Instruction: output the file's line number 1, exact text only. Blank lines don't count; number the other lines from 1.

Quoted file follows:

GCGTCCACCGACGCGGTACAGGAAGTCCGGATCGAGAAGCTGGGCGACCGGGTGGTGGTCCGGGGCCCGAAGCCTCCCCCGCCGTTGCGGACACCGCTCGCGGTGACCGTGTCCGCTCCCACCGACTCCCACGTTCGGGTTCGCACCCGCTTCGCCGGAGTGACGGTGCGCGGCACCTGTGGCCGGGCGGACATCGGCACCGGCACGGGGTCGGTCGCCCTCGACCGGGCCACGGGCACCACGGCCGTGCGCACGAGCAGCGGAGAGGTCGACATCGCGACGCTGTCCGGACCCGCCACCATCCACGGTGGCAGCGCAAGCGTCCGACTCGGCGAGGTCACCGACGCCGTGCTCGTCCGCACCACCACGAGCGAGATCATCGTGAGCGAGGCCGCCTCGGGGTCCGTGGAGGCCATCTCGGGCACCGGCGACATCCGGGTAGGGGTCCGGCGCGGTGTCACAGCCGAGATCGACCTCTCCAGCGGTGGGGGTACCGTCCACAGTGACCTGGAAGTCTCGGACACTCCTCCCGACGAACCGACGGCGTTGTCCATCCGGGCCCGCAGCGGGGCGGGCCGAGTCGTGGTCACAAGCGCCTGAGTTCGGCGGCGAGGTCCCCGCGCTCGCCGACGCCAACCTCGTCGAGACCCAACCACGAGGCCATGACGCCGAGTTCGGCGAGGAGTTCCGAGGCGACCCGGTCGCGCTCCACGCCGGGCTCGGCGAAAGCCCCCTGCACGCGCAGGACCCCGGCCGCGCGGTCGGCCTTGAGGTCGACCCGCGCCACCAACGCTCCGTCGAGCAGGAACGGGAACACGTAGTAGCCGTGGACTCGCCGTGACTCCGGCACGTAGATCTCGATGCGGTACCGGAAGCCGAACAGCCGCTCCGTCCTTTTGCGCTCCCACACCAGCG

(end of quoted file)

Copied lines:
GCGTCCACCGACGCGGTACAGGAAGTCCGGATCGAGAAGCTGGGCGACCGGGTGGTGGTCCGGGGCCCGAAGCCTCCCCCGCCGTTGCGGACACCGCTCGCGGTGACCGTGTCCGCTCCCACCGACTCCCACGTTCGGGTTCGCACCCGCTTCGCCGGAGTGACGGTGCGCGGCACCTGTGGCCGGGCGGACATCGGCACCGGCACGGGGTCGGTCGCCCTCGACCGGGCCACGGGCACCACGGCCGTGCGCACGAGCAGCGGAGAGGTCGACATCGCGACGCTGTCCGGACCCGCCACCATCCACGGTGGCAGCGCAAGCGTCCGACTCGGCGAGGTCACCGACGCCGTGCTCGTCCGCACCACCACGAGCGAGATCATCGTGAGCGAGGCCGCCTCGGGGTCCGTGGAGGCCATCTCGGGCACCGGCGACATCCGGGTAGGGGTCCGGCGCGGTGTCACAGCCGAGATCGACCTCTCCAGCGGTGGGGGTACCGTCCACAGTGACCTGGAAGTCTCGGACACTCCTCCCGACGAACCGACGGCGTTGTCCATCCGGGCCCGCAGCGGGGCGGGCCGAGTCGTGGTCACAAGCGCCTGAGTTCGGCGGCGAGGTCCCCGCGCTCGCCGACGCCAACCTCGTCGAGACCCAACCACGAGGCCATGACGCCGAGTTCGGCGAGGAGTTCCGAGGCGACCCGGTCGCGCTCCACGCCGGGCTCGGCGAAAGCCCCCTGCACGCGCAGGACCCCGGCCGCGCGGTCGGCCTTGAGGTCGACCCGCGCCACCAACGCTCCGTCGAGCAGGAACGGGAACACGTAGTAGCCGTGGACTCGCCGTGACTCCGGCACGTAGATCTCGATGCGGTACCGGAAGCCGAACAGCCGCTCCGTCCTTTTGCGCTCCCACACCAGCG